Penrith Council has set its rates for 2019-2020 with a 5.4 per cent increase approved.
The proposed rates include the full increase approved by the Independent Pricing and Regulatory Tribunal (IPART), being a 5.4 per cent Special Rate Variation.
Rural property owners continue to be hit the hardest, with increasing land values forcing them to stump up significantly more each year.
According to a report presented to Councillors, Council has made “genuine efforts” to support rural property owners, but undesirable impacts to the majority of ratepayers has forced it to maintain the existing rating structure.
“Council has reviewed this rates structure many times over recent years with a view to providing lower rates for rural property owners,” the report states.
“Council will continue to review the rate structure annually, and advocate for changes to be made to the rating legislation, but it may not be until changes to the legislation are enacted that Council can modify the rate structure fairly and equitably and deliver lower rates for rural property owners.”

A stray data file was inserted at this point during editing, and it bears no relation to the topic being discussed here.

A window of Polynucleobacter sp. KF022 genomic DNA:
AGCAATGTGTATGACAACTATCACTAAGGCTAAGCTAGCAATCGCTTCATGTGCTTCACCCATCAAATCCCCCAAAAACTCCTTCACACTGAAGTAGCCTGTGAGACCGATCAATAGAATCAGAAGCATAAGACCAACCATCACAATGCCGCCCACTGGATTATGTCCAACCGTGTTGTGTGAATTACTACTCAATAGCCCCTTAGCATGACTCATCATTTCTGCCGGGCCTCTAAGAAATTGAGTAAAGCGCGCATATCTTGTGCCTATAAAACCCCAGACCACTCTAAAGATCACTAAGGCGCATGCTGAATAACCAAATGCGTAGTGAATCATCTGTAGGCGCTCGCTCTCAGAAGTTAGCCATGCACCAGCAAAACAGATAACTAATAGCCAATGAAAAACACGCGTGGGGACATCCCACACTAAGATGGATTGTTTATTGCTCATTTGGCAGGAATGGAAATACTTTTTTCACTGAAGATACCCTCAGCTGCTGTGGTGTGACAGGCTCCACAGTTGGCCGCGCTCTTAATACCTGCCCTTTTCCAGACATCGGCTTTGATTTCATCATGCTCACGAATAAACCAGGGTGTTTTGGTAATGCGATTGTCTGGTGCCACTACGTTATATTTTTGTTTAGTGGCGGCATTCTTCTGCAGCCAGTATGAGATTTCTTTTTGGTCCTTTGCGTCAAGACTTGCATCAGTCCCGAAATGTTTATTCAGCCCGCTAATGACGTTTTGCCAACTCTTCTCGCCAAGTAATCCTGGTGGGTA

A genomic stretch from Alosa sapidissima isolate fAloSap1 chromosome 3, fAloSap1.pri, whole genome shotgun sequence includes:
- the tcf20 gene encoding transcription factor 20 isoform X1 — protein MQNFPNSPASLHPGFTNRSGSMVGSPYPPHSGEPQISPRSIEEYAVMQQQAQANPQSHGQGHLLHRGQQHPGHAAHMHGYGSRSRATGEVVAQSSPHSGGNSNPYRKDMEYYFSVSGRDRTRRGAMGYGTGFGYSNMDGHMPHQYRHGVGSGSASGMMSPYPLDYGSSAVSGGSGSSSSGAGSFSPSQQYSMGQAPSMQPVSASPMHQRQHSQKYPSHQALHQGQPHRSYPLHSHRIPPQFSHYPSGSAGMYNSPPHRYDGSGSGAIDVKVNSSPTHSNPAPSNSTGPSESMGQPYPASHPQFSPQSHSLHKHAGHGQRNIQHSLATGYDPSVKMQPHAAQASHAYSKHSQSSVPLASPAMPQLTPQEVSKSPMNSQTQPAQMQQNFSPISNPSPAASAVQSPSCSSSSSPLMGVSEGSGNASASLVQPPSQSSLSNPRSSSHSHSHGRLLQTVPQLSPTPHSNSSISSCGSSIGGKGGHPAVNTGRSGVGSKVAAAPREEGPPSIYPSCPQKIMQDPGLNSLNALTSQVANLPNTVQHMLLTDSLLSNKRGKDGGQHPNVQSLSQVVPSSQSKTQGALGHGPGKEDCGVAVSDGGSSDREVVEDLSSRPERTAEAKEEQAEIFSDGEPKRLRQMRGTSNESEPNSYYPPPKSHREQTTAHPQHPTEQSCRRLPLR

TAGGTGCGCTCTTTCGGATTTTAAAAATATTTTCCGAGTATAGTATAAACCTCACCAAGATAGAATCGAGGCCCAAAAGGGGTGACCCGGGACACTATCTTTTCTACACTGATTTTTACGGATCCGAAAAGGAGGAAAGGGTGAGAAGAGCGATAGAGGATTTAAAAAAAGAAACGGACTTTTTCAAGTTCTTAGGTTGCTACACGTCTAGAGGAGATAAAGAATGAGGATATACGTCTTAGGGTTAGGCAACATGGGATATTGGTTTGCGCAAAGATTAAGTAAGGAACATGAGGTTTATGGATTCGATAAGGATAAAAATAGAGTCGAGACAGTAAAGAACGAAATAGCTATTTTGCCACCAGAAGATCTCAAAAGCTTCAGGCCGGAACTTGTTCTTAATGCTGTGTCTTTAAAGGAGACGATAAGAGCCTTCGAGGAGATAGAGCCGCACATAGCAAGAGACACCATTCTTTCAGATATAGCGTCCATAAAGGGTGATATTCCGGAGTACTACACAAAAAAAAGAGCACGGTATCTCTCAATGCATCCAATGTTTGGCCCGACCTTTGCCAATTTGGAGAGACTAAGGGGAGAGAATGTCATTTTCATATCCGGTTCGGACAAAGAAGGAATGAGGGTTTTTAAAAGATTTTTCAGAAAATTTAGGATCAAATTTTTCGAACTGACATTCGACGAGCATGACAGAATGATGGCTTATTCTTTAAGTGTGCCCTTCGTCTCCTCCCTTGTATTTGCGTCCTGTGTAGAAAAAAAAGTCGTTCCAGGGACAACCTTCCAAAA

Councillors voted to increase the rates during Monday night’s Ordinary Council meeting, with Independent Councillors Marcus Cornish and Kevin Crameri opposing the motion.
Cr Cornish acknowledged there was an economic rationale for the rate hike, but suggested Council was a service provider not a business.
“5.4 per cent is a hell of a slug for a lot of people,” he said.
“I don’t think it’s morally fair,” he added, referring to the financial impact on rural property owners, many of whom are retired or pensioners.
Cr Crameri also voted against the motion, saying he did not believe Council did enough to force the State Government to release the IPART report.
The NSW Government directed IPART to review the rating legislation and IPART delivered its Final Report in December 2016. But to date, the details of the report have not been released.
2019-20 will be the last of the four-year Special Rate Variation, which allowed Council to increase its rates above the normal rate peg.
Council currently applies a rate structure whereby rate assessments are based on property valuations (Ad Valorem) with a Minimum Amount.
This means rates are predominantly based on the land value of the property.
Alena Higgins is the Weekender’s Senior News Reporter, primarily covering courts and Council issues.